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However, I don’t think that they are going down because the camera isn’t selling well. After all, this DSLR has had some superb reviews, especially from the likes of DxOMark, who have rated it higher than the newer D7100 and only a few points short of the Nikon fully professional cameras. I think that the manufacturers are aggressively targeting the entry-level market because they see they enormous potential there. The technology available now to the amateur/enthusiast is so good that I think Nikon see this selection of DSLR cameras as the corner stone of future expansion. The file 24MP sensors produce such astonishing results, both for stills and for video, that it is doubtful that customers will be looking for anything better for a while. With Canon only offering 18MP in their T5i/T4i, Nikon believe that this advantage will work in their favor for a couple of years. This gives them the ideal opportunity to attract point-and-shooters who want to move up and also the disillusioned Canon user.

Nikon D1 digital cameraProfessional photographers have seen this sort of seismic shift before. When Nikon launched the F series of SLRs, they were the best cameras around as far as the Pros were concerned. Their dominance lasted until Canon brought out the revolutionary EOS system cameras in 1987. Professionals migrated en masse to Canon and your couldn’t give Nikon gear away. Finally Nikon caught up and released the D1 in 1999 and, again the Pro’s changed allegiance. But it took 12 years of hard work to make them think seriously about buying Nikon cameras again. I think Nikon are hoping for a similar shift in the enthusiast market. If they can attract the enthusiast with great quality and technology, they have a great chance of keeping them locked into their lenses and accessories (and why not? Their lenses are superb). That is the main reason why the Nikon D5200 prices are dropping….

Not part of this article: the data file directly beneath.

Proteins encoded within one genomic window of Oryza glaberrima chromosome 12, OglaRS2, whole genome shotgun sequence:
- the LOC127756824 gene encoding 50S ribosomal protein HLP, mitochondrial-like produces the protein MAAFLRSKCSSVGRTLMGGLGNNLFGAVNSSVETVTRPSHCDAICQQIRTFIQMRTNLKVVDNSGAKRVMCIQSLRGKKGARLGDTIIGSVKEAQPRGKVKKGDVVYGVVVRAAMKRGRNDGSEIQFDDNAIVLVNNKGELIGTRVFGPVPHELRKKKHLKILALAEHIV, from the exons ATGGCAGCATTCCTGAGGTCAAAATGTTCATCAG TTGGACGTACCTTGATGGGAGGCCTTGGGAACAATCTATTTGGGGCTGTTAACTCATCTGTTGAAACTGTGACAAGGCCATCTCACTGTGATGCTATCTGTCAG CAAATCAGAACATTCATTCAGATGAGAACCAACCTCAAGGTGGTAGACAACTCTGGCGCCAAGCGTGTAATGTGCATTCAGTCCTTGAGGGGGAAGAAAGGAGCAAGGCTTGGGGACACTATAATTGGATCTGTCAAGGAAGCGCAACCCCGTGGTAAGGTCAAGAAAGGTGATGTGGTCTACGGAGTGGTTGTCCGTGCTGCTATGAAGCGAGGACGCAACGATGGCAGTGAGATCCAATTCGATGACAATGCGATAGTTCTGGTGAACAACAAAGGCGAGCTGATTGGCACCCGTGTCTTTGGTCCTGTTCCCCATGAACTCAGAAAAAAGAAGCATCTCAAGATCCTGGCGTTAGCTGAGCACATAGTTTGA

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The Nikon D5200 and selective color

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The Nikon D5200 selective color mode

Nikon have a winner with their Schindler setting

I must admit, I am not a great fan of some of the scenes and effects on modern cameras. I think some of them are more for show than anything else. Someone somewhere has decided that this camera or that camera should have 16 effects and so the designers and engineers have to come up with modes that will never get used. If you buy a Nikon D5200, will you ever use the Dusk/Dawn setting? or Autumn colors? (and why is it autumn, British season and colors, American spelling?) Will you ever find yourself in a situation when the silhouette effect will be just what you were looking for?